The five-paragraph "Explanatory Statement" says that the "resolution is not binding" (which is correct) and that it is simply intended to make clear that the 1995 "Requirements" Resolution "apply to both existing and new communications technologies, e.g. satellite and Internet communications." The report simply concludes that: "It does not, therefore, affect the tension between fundamental rights and internal security." The "Opinion" of the Legal Affairs and Citizens' Rights Committee, attached to the main report, was adopted on 25 March by 7 votes to 4. Its conclusion was that the Committee: "rejects the Council proposal."

The report notes that the 1995 "Requirements" are not binding and that "national legislation applies". It goes on to say: "The Registrar's office of the European Court of Human Rights has told the rapporteur that the ECHR has not yet ruled on the violation of the secrecy of correspondence in respect of electronic mail."

Neither report used the wealth of information now available on the EU-FBI surveillance system (which is not mentioned). The report was adopted at the European Parliament plenary session on Thursday 6 May.

In this context it should be observed: a) that most national legislation does not cover the interception of the Internet and e-mails nor satellite telecommunications and that most EU countries are likely to have new measures before their parliaments over the next two years; b) although the amended 1995 "Requirements" Resolution is not legally binding on EU member states network operators and service providers will not be granted new/extended operating licences at national level unless they comply due to international agreements reached in non-EU bodies - the STC, IUR and ILETS.

The "remote approach"

Alongside the plans on the EU-FBI telecommunications surveillance system within the EU are the parallel discussions taking place over the provisions on interception to be included in the draft Convention on Mutual Legal Assistance in criminal matters which will give EU states the legal powers to carry out cross-border interceptions.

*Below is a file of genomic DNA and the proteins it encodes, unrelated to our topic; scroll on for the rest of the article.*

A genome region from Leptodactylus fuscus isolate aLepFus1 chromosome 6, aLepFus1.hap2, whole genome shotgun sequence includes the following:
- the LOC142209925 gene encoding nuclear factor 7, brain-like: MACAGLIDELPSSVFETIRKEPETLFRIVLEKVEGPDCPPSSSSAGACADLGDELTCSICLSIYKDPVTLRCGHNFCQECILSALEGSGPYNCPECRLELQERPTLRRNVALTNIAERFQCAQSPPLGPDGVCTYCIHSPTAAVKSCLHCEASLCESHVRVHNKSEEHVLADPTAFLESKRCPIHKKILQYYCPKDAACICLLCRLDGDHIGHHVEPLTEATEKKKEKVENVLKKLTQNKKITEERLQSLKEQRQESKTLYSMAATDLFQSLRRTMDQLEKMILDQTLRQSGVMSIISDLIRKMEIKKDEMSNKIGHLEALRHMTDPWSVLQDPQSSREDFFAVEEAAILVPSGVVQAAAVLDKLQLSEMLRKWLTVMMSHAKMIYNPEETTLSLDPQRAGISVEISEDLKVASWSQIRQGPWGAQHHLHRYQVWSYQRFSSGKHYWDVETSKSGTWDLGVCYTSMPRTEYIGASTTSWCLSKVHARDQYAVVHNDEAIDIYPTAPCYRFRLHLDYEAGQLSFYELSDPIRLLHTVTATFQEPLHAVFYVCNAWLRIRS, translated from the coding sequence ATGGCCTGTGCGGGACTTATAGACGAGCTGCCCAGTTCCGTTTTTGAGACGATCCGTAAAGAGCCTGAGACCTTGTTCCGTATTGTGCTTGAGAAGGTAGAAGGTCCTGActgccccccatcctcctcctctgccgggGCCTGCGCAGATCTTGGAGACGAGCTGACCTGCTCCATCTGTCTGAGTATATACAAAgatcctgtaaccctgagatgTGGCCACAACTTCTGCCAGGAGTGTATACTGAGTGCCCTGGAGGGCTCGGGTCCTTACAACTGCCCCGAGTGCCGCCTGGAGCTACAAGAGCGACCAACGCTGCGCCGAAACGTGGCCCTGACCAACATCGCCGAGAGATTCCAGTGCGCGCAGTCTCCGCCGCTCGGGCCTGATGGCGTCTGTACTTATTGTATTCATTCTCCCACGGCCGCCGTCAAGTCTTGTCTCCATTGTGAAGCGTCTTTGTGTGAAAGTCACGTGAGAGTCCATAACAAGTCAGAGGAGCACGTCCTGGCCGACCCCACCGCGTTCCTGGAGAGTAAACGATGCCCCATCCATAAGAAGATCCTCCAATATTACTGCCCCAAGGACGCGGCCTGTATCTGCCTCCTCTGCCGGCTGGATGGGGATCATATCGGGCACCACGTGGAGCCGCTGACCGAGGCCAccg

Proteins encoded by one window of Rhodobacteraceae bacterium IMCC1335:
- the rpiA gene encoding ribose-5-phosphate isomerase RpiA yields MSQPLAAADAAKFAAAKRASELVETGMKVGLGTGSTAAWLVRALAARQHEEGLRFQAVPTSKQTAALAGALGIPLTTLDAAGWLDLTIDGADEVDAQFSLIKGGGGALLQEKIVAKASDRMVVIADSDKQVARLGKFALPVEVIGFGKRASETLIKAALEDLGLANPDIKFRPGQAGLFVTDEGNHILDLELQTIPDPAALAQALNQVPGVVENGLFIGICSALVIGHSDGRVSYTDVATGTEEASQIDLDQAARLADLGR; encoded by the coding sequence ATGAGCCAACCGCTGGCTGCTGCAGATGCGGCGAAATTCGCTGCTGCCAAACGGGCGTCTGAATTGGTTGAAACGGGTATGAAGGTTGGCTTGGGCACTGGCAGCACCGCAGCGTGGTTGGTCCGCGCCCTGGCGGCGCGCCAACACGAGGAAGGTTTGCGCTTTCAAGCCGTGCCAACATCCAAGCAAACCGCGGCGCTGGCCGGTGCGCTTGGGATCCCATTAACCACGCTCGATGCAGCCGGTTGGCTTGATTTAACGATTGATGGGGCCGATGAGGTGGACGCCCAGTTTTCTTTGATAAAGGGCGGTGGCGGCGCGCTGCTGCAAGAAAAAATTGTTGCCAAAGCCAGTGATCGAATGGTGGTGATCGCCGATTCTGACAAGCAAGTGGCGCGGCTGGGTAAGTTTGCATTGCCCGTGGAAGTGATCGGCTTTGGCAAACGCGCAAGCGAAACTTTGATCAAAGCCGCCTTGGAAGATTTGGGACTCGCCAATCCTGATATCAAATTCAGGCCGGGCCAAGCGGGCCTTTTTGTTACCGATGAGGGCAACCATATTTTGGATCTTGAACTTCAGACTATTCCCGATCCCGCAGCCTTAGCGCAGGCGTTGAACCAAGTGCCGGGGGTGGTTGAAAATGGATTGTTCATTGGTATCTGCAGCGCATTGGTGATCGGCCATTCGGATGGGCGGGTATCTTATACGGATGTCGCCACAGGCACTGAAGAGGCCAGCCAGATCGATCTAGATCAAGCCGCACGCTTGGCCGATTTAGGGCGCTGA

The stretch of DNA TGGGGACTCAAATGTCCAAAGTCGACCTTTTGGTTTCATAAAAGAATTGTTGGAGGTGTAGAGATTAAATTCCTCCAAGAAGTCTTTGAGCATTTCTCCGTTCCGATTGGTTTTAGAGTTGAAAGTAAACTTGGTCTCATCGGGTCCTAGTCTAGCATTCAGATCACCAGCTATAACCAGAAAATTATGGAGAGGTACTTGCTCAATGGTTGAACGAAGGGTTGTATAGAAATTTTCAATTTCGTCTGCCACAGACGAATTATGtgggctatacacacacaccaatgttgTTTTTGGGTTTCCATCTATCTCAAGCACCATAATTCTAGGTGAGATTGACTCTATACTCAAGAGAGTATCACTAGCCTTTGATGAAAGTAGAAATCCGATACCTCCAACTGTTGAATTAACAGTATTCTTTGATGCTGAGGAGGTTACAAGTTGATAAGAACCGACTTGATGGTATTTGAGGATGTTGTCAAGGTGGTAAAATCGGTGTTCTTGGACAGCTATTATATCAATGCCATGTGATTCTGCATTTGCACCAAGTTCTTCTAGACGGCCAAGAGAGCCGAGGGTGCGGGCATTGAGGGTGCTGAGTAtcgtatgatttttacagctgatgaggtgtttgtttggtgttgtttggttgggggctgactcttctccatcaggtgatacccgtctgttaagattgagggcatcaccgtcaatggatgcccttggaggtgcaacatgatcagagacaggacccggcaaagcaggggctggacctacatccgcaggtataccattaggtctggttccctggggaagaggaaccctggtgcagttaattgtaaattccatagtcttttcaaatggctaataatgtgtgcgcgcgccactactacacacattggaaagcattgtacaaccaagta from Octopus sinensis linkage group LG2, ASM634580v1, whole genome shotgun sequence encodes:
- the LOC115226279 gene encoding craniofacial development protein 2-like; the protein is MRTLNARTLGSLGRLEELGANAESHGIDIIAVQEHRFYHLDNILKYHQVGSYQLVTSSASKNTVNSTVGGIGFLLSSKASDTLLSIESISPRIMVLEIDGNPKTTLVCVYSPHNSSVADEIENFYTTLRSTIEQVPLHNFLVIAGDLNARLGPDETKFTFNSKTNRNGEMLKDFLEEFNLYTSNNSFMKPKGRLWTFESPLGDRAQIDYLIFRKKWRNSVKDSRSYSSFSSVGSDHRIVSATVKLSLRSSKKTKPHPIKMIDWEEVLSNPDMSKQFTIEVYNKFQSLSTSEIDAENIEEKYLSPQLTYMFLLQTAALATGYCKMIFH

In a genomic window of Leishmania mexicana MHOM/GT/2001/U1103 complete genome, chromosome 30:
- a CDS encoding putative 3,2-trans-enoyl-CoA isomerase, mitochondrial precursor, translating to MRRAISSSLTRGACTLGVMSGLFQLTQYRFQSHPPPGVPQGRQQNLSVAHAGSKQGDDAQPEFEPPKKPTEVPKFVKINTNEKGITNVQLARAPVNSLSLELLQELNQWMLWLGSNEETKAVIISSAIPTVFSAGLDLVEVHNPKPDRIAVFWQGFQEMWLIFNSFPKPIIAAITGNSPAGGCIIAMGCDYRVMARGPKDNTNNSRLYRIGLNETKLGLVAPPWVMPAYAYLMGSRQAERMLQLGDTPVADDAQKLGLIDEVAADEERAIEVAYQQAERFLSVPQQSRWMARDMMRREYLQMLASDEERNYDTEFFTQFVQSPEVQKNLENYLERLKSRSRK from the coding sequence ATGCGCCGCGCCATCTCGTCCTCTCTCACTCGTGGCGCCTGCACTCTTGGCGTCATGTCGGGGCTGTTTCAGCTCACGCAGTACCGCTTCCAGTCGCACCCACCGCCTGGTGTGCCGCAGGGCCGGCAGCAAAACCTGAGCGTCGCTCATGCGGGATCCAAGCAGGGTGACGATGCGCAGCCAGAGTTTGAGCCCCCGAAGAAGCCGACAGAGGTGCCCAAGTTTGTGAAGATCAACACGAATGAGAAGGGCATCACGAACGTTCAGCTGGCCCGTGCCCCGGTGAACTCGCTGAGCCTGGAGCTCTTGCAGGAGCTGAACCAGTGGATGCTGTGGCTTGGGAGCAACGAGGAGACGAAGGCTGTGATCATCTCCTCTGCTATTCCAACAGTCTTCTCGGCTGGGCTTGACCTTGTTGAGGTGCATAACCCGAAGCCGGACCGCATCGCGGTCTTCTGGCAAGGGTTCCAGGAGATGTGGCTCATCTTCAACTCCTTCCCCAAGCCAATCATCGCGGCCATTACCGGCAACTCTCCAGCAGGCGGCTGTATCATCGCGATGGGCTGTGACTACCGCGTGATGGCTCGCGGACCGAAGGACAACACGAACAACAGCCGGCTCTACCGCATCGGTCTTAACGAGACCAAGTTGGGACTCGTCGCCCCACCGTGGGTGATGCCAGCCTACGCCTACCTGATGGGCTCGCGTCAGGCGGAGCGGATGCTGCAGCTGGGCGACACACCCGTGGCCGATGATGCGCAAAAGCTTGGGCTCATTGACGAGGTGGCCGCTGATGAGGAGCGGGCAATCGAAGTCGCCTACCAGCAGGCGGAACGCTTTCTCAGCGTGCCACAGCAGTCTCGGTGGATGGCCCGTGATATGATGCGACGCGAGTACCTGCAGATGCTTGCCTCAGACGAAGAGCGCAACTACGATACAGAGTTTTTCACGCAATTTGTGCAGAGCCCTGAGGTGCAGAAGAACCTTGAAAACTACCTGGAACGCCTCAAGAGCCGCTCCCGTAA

Statewatch vol 8 no 5 reported how the EU was planning to take advantage of the offer by Iridium of "remote" access to telecommunications passing through its global network, which is: "from a technical point of view, a convenient option". It transpires that it is also "convenient" from a legal/political point of view as well.

Two questions have been taxing the EU working parties, first, to what extent should the EU member state in which Iridium's ground station is located - Italy - have any involvement or responsibility for "remote interception" and second, should the draft Convention expressly provide for the "remote approach". The answer to the second question is yes, provisions should cover the "remote approach" both to cover Iridium and future network providers.

The first question divided the EU member states. 13 member states think the "remote approach" does not infringe the rights of the "host" member state. Italy, the "host", takes a different point of view and Germany thinks the draft Convention should expressly refer to the "remote approach" being applied "for the purpose of criminal investigation". The majority of EU member states take the view that the "host" state does not have a substantial role and it does not have legal responsibility for the interception of telecommunications made via the "ground station".

The crux of the discussion is set out in a Note from the Italian delegation at the end of February. Two options were on the table. First, the "centralised" option, based on present practice, would involve each interception to be authorised through "International Letters of Request". For the "host", Italy, this means single authorisations being granted by the Italian authorities "following Letters of Request from member states". The "centralised" option meant pursuing the present system where each, single, interception has to be authorised by the competent authorities. This was seen as too slow and cumbersome and it was "impossible" for the EU member states to reach agreement on a text. Instead they have opted for, in the words of the Italian delegation's report, the "remote approach" which would mean: